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FROM THIS EPISODE

After yesterday's bloody crackdown, Friday prayers were followed by an uneasy calm in Cairo's Tahrir Square.  The military has increased its presence, and visitors have included Defense Minister Marshal Mohamed Tantawi, who was cheered while reviewing the soldiers.  Protesters are still calling this the "Day of Departure." Also, a conversation with Amy Chua, author of Battle Hymn of the Tiger Mother, and her critics. Is strict, Chinese parenting the way to make a nation succeed?

Banner image: Pro-government protesters (L) holds signs in support of President Hosni Mubarak in front of anti-government protesters (foreground) in Talaat Harb Square the afternoon of February 4, 2011 in Cairo, Egypt. Photo: Chris Hondros/Getty Images

Producers:
Frances Anderton
Gary Scott
Sonya Geis
Karen Radziner
Christian Bordal

Reporter's Notebook Amy Chua, Tiger Mother 27 MIN, 17 SEC

book.jpgAmy Chua has become famous as author of Battle Hymn of the Tiger Mother, especially after the Wall Street Journal published an excerpt titled, "Why Chinese Mothers are Superior." She's also a professor at Yale Law School and author of previous books called World on Fire: How Exporting Free Market Democracy Breeds Ethnic Hatred and, Global Instability and Day of Empire: How Hyperpowers Rise to Global Dominance—and Why They Fail. We speak with Chua and get reaction to the book that's created an international sensation.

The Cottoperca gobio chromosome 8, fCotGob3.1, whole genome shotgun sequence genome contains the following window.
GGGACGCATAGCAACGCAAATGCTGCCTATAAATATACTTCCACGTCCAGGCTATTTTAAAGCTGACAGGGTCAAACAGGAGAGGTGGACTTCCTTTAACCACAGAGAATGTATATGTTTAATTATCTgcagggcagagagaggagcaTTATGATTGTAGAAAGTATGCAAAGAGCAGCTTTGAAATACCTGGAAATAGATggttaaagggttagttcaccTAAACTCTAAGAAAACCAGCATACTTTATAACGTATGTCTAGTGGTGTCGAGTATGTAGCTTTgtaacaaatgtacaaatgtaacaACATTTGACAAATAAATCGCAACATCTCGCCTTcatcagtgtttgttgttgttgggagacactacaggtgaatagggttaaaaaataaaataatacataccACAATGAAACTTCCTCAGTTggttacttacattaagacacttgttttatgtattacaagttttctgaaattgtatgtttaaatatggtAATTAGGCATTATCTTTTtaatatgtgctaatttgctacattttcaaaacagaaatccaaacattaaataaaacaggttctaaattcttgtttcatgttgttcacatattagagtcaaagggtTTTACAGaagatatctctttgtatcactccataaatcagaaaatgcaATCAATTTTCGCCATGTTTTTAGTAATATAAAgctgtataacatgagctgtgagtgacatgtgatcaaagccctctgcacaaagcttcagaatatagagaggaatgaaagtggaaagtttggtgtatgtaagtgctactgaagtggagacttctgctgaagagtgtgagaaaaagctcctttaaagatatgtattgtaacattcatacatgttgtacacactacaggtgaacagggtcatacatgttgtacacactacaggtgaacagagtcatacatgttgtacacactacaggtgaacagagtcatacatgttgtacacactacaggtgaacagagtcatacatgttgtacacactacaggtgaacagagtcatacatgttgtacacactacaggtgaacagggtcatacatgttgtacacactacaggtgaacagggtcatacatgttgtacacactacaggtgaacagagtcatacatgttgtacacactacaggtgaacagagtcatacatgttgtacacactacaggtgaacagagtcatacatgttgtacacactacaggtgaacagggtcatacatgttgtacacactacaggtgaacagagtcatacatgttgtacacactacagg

Guests:
Amy Chua, Author, 'Battle Hymn of the Tiger Mother'
Shuyun Sun, Filmmaker and writer on Chinese history and culture
Patrick Welsh, English Teacher, T.C. Williams High School

Main Topic The 'Day of Departure' in Egypt? 23 MIN, 42 SEC

Yesterday's bloody violence has been replaced by uneasy calm as tens of thousands of protesters have gathered following Friday prayers. Pro-Mubarak forces have disappeared and the Army has increased its presence, as the growing crowd demands that Egypt's President Hosni Mubarak resign before the end of the day. It's being reported that the Obama White House is trying to negotiate Mubarak's departure, at the same time creating an interim government that would then give way to democratic elections.  Is there any chance for a constitutional democracy? We get updates from Cairo and Washington.

Guests:
Andrew Lee Butters, Middle East Correspondent, Time magazine
Anne Kornblut, White House Correspondent, Washington Post
Robert Springborg, Naval Postgraduate School
Samer Shehata, University of Oklahoma

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